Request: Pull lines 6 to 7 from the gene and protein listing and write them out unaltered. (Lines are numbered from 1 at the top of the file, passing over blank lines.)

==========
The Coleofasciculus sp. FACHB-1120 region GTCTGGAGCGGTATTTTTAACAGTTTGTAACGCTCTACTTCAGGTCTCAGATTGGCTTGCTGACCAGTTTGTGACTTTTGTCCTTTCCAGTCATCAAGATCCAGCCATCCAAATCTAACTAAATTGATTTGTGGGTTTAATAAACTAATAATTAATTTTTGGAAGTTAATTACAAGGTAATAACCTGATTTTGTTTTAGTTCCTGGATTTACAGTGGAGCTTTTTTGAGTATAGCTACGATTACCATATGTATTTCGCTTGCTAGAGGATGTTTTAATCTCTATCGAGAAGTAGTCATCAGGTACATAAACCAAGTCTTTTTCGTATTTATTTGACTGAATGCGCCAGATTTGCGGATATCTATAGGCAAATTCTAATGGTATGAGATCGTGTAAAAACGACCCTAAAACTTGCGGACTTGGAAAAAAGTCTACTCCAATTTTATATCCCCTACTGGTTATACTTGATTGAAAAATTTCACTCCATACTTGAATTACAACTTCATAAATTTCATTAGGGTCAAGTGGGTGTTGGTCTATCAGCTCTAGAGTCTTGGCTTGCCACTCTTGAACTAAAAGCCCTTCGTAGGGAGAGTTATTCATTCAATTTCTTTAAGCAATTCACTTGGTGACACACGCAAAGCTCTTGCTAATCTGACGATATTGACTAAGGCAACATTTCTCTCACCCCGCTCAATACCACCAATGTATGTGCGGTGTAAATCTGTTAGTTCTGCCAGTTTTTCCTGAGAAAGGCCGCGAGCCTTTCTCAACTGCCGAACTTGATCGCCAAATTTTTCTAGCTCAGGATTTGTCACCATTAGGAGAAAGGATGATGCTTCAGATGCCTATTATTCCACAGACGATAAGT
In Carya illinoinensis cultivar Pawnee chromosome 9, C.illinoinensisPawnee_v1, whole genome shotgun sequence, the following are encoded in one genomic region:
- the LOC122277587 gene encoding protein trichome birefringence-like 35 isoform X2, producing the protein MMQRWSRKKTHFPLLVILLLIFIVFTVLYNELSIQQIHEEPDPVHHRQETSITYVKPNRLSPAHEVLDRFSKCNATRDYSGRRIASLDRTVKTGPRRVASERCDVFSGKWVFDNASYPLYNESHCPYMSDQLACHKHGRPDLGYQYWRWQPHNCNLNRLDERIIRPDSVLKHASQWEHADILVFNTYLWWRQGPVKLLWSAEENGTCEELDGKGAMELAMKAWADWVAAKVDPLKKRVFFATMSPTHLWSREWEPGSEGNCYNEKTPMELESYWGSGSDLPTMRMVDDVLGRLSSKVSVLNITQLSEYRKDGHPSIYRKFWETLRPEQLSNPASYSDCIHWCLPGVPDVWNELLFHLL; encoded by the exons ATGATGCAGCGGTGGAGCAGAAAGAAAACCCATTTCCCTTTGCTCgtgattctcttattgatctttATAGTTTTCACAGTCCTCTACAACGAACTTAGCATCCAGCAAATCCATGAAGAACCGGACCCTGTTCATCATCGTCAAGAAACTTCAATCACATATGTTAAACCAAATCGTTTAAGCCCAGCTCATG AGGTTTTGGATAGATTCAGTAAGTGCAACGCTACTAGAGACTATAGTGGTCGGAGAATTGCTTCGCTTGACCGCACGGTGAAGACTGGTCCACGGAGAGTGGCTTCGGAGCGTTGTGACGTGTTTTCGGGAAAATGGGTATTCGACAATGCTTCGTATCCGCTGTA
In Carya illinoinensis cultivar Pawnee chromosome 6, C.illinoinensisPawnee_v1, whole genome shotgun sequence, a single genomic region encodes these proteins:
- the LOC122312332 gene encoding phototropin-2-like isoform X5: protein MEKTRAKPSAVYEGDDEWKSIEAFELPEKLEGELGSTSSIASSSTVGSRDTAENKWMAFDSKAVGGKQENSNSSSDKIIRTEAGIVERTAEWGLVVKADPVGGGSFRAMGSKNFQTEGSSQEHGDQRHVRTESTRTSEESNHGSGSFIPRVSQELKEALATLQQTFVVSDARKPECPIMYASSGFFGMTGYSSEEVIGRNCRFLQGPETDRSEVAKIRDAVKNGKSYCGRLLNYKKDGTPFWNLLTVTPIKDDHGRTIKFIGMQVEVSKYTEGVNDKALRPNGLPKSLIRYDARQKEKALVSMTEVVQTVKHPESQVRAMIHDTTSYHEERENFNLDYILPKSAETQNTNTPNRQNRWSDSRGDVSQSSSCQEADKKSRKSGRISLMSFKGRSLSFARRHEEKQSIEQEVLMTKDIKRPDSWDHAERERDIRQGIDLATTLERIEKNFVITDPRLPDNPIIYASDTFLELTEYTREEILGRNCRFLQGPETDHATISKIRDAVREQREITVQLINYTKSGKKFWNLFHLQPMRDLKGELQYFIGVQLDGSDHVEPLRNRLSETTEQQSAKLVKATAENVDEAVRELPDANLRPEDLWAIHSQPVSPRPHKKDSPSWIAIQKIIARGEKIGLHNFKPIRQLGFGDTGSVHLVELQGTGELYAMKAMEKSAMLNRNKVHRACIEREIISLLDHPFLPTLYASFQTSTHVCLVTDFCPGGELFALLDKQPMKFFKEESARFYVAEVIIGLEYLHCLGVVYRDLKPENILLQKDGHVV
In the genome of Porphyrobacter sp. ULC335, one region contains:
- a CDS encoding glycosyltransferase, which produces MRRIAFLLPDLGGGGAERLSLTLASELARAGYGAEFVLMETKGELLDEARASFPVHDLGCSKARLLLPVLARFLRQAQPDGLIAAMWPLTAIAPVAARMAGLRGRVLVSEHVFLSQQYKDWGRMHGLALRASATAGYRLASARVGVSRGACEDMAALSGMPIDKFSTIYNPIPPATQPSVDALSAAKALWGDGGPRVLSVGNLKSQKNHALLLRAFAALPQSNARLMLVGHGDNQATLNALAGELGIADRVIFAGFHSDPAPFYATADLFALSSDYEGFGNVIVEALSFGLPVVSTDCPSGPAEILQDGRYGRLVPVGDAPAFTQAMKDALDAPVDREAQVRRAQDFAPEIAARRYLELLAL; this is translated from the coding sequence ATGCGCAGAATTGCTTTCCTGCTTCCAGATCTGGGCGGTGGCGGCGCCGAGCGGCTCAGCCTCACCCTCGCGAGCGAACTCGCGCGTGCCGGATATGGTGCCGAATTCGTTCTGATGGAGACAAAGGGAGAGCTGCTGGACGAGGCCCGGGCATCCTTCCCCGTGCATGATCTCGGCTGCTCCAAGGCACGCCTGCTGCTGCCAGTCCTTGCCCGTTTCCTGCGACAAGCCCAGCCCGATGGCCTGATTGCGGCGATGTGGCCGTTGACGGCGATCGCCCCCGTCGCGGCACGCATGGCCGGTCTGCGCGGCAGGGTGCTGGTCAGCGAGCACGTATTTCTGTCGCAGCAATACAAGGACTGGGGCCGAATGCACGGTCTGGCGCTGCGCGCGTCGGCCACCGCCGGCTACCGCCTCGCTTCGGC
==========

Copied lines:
In the genome of Porphyrobacter sp. ULC335, one region contains:
- a CDS encoding glycosyltransferase, which produces MRRIAFLLPDLGGGGAERLSLTLASELARAGYGAEFVLMETKGELLDEARASFPVHDLGCSKARLLLPVLARFLRQAQPDGLIAAMWPLTAIAPVAARMAGLRGRVLVSEHVFLSQQYKDWGRMHGLALRASATAGYRLASARVGVSRGACEDMAALSGMPIDKFSTIYNPIPPATQPSVDALSAAKALWGDGGPRVLSVGNLKSQKNHALLLRAFAALPQSNARLMLVGHGDNQATLNALAGELGIADRVIFAGFHSDPAPFYATADLFALSSDYEGFGNVIVEALSFGLPVVSTDCPSGPAEILQDGRYGRLVPVGDAPAFTQAMKDALDAPVDREAQVRRAQDFAPEIAARRYLELLAL; this is translated from the coding sequence ATGCGCAGAATTGCTTTCCTGCTTCCAGATCTGGGCGGTGGCGGCGCCGAGCGGCTCAGCCTCACCCTCGCGAGCGAACTCGCGCGTGCCGGATATGGTGCCGAATTCGTTCTGATGGAGACAAAGGGAGAGCTGCTGGACGAGGCCCGGGCATCCTTCCCCGTGCATGATCTCGGCTGCTCCAAGGCACGCCTGCTGCTGCCAGTCCTTGCCCGTTTCCTGCGACAAGCCCAGCCCGATGGCCTGATTGCGGCGATGTGGCCGTTGACGGCGATCGCCCCCGTCGCGGCACGCATGGCCGGTCTGCGCGGCAGGGTGCTGGTCAGCGAGCACGTATTTCTGTCGCAGCAATACAAGGACTGGGGCCGAATGCACGGTCTGGCGCTGCGCGCGTCGGCCACCGCCGGCTACCGCCTCGCTTCGGC